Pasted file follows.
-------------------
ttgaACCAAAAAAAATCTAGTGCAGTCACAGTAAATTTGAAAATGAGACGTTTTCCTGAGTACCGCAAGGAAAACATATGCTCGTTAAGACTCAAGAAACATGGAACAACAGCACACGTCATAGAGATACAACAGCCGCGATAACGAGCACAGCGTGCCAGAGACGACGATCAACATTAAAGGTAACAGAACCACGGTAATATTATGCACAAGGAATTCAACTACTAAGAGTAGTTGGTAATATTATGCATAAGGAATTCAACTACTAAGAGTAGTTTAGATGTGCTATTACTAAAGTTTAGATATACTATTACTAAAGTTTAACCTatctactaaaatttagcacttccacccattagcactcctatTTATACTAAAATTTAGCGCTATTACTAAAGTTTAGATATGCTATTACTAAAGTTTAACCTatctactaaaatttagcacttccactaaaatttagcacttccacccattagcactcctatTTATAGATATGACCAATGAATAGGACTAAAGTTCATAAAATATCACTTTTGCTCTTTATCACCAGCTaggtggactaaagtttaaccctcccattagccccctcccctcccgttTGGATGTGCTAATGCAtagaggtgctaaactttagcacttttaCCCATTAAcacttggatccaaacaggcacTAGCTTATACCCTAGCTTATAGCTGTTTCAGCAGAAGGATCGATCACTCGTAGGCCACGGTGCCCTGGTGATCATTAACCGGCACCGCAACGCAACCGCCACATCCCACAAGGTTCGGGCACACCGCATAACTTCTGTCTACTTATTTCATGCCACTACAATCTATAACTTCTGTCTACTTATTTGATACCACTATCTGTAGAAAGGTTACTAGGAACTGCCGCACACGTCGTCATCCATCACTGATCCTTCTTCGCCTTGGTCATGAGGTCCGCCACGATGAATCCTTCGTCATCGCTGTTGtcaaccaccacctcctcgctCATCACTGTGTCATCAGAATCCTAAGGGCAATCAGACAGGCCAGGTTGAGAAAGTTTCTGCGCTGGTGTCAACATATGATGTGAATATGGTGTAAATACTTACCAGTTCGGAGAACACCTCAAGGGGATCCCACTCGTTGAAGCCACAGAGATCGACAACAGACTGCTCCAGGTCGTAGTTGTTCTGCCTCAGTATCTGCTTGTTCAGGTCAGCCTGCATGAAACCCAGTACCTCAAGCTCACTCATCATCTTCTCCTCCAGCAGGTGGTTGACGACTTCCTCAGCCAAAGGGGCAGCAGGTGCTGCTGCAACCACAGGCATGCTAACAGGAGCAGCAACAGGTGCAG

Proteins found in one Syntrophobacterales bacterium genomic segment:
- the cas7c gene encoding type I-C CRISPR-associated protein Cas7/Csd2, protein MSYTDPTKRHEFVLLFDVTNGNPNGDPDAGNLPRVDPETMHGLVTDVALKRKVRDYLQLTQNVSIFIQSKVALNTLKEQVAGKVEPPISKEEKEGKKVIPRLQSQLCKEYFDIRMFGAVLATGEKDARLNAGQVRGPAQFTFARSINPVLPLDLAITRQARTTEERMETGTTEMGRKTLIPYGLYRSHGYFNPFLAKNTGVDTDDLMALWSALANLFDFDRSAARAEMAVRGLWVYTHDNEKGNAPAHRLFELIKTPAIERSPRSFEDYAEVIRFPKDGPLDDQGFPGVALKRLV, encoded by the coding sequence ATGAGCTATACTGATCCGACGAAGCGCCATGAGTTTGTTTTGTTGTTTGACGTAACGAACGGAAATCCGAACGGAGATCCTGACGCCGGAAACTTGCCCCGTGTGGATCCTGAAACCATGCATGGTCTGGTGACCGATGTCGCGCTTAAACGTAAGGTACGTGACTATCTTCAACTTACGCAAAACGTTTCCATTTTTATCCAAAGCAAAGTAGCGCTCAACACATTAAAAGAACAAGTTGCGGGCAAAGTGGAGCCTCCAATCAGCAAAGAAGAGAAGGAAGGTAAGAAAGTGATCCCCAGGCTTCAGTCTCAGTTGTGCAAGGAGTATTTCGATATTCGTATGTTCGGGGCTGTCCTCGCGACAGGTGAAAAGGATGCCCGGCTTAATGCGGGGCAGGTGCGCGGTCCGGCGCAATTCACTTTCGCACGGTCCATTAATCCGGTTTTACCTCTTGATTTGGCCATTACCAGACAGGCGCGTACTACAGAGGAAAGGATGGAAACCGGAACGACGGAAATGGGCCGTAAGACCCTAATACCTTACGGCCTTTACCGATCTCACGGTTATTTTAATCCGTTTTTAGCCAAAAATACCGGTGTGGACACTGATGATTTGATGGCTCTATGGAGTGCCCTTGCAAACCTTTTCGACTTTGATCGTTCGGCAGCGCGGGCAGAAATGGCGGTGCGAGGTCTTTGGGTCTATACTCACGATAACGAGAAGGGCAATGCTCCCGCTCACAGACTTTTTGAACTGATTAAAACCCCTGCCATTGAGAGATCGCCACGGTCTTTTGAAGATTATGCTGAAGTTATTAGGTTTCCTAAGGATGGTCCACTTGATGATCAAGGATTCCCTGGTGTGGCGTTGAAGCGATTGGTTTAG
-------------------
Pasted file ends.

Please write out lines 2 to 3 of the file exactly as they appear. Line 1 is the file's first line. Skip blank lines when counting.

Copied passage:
Proteins found in one Syntrophobacterales bacterium genomic segment:
- the cas7c gene encoding type I-C CRISPR-associated protein Cas7/Csd2, protein MSYTDPTKRHEFVLLFDVTNGNPNGDPDAGNLPRVDPETMHGLVTDVALKRKVRDYLQLTQNVSIFIQSKVALNTLKEQVAGKVEPPISKEEKEGKKVIPRLQSQLCKEYFDIRMFGAVLATGEKDARLNAGQVRGPAQFTFARSINPVLPLDLAITRQARTTEERMETGTTEMGRKTLIPYGLYRSHGYFNPFLAKNTGVDTDDLMALWSALANLFDFDRSAARAEMAVRGLWVYTHDNEKGNAPAHRLFELIKTPAIERSPRSFEDYAEVIRFPKDGPLDDQGFPGVALKRLV, encoded by the coding sequence ATGAGCTATACTGATCCGACGAAGCGCCATGAGTTTGTTTTGTTGTTTGACGTAACGAACGGAAATCCGAACGGAGATCCTGACGCCGGAAACTTGCCCCGTGTGGATCCTGAAACCATGCATGGTCTGGTGACCGATGTCGCGCTTAAACGTAAGGTACGTGACTATCTTCAACTTACGCAAAACGTTTCCATTTTTATCCAAAGCAAAGTAGCGCTCAACACATTAAAAGAACAAGTTGCGGGCAAAGTGGAGCCTCCAATCAGCAAAGAAGAGAAGGAAGGTAAGAAAGTGATCCCCAGGCTTCAGTCTCAGTTGTGCAAGGAGTATTTCGATATTCGTATGTTCGGGGCTGTCCTCGCGACAGGTGAAAAGGATGCCCGGCTTAATGCGGGGCAGGTGCGCGGTCCGGCGCAATTCACTTTCGCACGGTCCATTAATCCGGTTTTACCTCTTGATTTGGCCATTACCAGACAGGCGCGTACTACAGAGGAAAGGATGGAAACCGGAACGACGGAAATGGGCCGTAAGACCCTAATACCTTACGGCCTTTACCGATCTCACGGTTATTTTAATCCGTTTTTAGCCAAAAATACCGGTGTGGACACTGATGATTTGATGGCTCTATGGAGTGCCCTTGCAAACCTTTTCGACTTTGATCGTTCGGCAGCGCGGGCAGAAATGGCGGTGCGAGGTCTTTGGGTCTATACTCACGATAACGAGAAGGGCAATGCTCCCGCTCACAGACTTTTTGAACTGATTAAAACCCCTGCCATTGAGAGATCGCCACGGTCTTTTGAAGATTATGCTGAAGTTATTAGGTTTCCTAAGGATGGTCCACTTGATGATCAAGGATTCCCTGGTGTGGCGTTGAAGCGATTGGTTTAG